Today’s sermon title comes right out of the Urban Dictionary,
under the heading “DTR.”
What does DTR mean? It
means “Define the Relationship,” and it’s what happens “when two
people discuss their mutual understanding of a romantic
For example: One cheerleader
might ask another, “Have you DTR’d yet?” meaning, “Have you and
what’s-his-name defined your relationship?”
Or someone might ask the high school quarterback, “Is she
your girlfriend?” and he might answer, “I dunno what she is.
I guess we need to do a little DTR’ing tonight.”
But defining the relationship is risky business.
I still remember the time a girl asked me if I loved her.
It was back in college.
We’d been going out for a while and I liked her a lot, but
one night she caught me off guard completely.
She said, “I love you; do you love me?”
And I didn’t know what to say.
I finally blurted out something like, “Love
is such an overused word.
We say things like, ‘I love pizza,’ and ‘I love going to the
movies.’ I hope you
would be able to tell by my actions how I feel about you.”
But on that night I think she was able to tell by my words
that we weren’t in the same place relationship-wise.
That’s why it’s so risky to define the relationship, and why
a lot of young people these days stay far away from it.
If you ask them what they’re doing they’ll say, “We’re just
hanging out,” which means, “We’re spending time together, and we’re
enjoying it, but we’re not ready to put a label on it.”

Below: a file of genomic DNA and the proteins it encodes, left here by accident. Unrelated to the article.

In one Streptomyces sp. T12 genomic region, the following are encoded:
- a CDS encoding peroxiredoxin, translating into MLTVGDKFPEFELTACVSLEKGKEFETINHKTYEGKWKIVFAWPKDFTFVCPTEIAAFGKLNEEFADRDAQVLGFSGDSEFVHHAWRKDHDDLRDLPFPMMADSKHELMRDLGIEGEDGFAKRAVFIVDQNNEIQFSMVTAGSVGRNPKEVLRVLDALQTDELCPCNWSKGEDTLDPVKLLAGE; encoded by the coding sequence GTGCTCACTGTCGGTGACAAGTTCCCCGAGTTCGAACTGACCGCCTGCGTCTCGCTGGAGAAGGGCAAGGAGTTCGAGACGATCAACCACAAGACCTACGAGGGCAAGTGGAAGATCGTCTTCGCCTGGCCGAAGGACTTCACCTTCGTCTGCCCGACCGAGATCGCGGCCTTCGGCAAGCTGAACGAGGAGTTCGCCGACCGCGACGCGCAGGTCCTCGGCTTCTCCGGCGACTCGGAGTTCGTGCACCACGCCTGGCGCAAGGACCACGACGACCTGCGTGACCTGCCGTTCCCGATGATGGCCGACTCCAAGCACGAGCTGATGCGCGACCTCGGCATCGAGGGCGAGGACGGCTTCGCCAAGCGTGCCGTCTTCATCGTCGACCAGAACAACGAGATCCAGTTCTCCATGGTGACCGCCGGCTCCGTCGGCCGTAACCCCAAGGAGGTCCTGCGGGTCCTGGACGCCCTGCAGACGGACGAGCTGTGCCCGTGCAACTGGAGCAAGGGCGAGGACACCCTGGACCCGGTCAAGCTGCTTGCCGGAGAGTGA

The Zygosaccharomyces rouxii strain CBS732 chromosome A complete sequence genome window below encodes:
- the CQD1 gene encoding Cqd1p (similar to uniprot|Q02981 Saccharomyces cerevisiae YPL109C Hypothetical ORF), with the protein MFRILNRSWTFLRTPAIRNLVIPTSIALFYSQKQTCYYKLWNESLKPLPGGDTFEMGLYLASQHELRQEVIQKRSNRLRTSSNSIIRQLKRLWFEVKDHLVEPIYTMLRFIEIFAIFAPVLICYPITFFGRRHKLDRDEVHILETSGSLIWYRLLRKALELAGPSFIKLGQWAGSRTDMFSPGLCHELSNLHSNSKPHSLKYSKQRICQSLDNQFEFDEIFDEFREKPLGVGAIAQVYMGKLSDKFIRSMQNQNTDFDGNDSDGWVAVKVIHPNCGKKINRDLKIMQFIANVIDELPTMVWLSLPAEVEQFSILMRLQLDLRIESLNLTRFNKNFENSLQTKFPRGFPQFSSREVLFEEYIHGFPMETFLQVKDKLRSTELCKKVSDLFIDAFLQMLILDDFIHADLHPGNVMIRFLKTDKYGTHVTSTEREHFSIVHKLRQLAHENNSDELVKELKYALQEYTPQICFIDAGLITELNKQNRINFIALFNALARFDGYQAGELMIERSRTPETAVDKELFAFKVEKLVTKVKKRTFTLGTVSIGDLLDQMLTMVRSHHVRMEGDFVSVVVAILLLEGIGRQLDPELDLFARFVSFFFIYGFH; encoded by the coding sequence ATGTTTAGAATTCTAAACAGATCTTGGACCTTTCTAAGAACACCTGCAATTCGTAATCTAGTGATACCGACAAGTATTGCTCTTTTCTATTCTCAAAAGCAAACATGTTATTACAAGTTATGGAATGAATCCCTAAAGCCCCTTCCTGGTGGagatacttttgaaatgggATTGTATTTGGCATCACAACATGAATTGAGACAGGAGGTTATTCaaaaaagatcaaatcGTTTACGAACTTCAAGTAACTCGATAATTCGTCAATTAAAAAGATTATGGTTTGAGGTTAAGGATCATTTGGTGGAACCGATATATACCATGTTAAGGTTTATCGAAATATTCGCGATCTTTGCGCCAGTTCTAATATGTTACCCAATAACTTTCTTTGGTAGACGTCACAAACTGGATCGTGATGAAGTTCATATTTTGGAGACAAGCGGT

Why not? Because
one of them might label it “casual dating,” while the other labels
it a “serious relationship” and then the whole thing would be off
balance. The two of them
would be off balance.
So they don’t say anything at all.
But Jesus says something in today’s Gospel reading.
He is on the road with his disciples, up near Caesarea
Philippi, on the slopes of Mount Hermon.
It’s about as far away from Jerusalem as you can get and
still be in Israel and that may have been the point.
It was quiet up there, peaceful, the perfect place to pose
this question: “Who do people say the Son of Man is?” he asks, and
the disciples fumble for an answer. “Some
say John the Baptist,” they say, “but others Elijah, and still
others Jeremiah or one of the prophets.”
“But what about you,” Jesus asks: “Who do you say that I am?”
And there it is, right out there in the open, because Jesus isn’t
asking them to define who he is to others, but who he is to them.
He is asking them to DTR.
And it is Peter (bless his heart) who finds the words leaping
from his lips before he can catch them and pull them back in: “You
are the Messiah! The Son
of the Living God.”
Jesus is impressed.